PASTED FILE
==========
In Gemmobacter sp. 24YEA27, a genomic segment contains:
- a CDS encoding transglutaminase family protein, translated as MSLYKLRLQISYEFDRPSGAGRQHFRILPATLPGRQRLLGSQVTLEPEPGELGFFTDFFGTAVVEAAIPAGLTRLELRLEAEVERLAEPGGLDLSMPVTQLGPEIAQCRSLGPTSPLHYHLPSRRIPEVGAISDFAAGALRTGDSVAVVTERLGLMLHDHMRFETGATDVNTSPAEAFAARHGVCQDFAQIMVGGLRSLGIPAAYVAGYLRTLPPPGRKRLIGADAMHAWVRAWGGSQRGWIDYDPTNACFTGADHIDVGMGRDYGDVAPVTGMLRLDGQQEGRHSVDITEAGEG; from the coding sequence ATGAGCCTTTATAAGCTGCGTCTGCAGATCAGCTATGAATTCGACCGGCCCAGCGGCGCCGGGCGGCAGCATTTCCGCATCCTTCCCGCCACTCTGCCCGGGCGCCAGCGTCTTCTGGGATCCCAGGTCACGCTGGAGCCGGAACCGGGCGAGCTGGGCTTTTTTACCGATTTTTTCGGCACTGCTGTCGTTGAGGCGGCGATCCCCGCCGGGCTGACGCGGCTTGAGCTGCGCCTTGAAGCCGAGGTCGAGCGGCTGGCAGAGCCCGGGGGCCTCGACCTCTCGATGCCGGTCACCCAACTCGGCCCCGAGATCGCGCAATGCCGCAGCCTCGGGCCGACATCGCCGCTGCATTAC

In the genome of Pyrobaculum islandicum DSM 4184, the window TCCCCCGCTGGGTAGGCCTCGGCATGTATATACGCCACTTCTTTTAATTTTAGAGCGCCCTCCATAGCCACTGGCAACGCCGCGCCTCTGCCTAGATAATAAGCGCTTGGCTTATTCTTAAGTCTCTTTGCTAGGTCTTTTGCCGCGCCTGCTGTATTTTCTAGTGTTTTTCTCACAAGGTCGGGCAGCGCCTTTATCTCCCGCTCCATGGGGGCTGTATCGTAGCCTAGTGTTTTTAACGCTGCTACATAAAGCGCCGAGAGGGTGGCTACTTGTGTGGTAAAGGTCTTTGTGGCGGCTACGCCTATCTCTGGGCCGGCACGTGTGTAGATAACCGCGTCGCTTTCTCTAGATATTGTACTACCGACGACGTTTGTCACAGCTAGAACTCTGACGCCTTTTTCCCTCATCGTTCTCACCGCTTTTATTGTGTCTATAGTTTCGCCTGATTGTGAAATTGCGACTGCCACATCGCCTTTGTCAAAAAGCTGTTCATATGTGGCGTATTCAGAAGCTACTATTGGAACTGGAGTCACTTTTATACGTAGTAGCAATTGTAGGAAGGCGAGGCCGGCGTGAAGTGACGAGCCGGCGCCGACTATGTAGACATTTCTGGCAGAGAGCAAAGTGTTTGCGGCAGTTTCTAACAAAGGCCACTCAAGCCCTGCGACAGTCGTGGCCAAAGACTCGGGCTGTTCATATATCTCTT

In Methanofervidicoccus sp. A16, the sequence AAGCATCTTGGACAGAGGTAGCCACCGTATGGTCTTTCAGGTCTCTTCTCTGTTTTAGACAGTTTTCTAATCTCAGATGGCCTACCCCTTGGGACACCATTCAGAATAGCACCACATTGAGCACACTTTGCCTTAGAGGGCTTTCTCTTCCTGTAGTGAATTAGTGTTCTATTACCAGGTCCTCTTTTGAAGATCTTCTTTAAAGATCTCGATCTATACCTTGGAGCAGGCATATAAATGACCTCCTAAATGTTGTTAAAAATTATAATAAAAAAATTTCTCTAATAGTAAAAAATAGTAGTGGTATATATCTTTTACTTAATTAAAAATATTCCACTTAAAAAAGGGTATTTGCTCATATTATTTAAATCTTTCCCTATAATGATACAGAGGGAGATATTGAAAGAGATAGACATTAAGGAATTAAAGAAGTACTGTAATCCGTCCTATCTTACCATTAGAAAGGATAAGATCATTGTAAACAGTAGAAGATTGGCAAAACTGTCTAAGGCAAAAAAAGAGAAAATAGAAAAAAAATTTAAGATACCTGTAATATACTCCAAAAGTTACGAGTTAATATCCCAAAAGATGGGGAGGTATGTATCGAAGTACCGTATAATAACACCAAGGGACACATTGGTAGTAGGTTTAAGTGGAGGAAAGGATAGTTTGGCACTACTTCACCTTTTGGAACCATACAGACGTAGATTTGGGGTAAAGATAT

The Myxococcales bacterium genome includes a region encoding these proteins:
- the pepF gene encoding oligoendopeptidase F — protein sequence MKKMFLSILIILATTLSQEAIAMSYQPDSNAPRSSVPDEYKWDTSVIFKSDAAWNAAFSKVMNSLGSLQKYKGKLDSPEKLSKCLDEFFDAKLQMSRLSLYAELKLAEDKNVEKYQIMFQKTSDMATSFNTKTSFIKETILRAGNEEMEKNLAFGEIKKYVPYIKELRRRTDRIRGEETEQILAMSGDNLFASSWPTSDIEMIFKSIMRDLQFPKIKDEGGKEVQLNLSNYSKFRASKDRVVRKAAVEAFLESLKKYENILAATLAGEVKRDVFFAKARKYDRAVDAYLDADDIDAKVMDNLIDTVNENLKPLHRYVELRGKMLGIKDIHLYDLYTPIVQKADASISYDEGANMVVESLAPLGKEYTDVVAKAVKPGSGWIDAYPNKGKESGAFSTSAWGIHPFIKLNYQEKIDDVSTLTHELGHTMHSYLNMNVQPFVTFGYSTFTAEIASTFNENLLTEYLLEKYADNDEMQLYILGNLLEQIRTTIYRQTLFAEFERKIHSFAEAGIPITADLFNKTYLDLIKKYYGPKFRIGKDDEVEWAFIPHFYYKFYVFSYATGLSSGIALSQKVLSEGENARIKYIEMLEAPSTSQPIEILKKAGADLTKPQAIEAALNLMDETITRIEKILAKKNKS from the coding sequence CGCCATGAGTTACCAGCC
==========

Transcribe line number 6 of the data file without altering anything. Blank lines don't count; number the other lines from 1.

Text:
- the pepF gene encoding oligoendopeptidase F — protein sequence MKKMFLSILIILATTLSQEAIAMSYQPDSNAPRSSVPDEYKWDTSVIFKSDAAWNAAFSKVMNSLGSLQKYKGKLDSPEKLSKCLDEFFDAKLQMSRLSLYAELKLAEDKNVEKYQIMFQKTSDMATSFNTKTSFIKETILRAGNEEMEKNLAFGEIKKYVPYIKELRRRTDRIRGEETEQILAMSGDNLFASSWPTSDIEMIFKSIMRDLQFPKIKDEGGKEVQLNLSNYSKFRASKDRVVRKAAVEAFLESLKKYENILAATLAGEVKRDVFFAKARKYDRAVDAYLDADDIDAKVMDNLIDTVNENLKPLHRYVELRGKMLGIKDIHLYDLYTPIVQKADASISYDEGANMVVESLAPLGKEYTDVVAKAVKPGSGWIDAYPNKGKESGAFSTSAWGIHPFIKLNYQEKIDDVSTLTHELGHTMHSYLNMNVQPFVTFGYSTFTAEIASTFNENLLTEYLLEKYADNDEMQLYILGNLLEQIRTTIYRQTLFAEFERKIHSFAEAGIPITADLFNKTYLDLIKKYYGPKFRIGKDDEVEWAFIPHFYYKFYVFSYATGLSSGIALSQKVLSEGENARIKYIEMLEAPSTSQPIEILKKAGADLTKPQAIEAALNLMDETITRIEKILAKKNKS from the coding sequence CGCCATGAGTTACCAGCC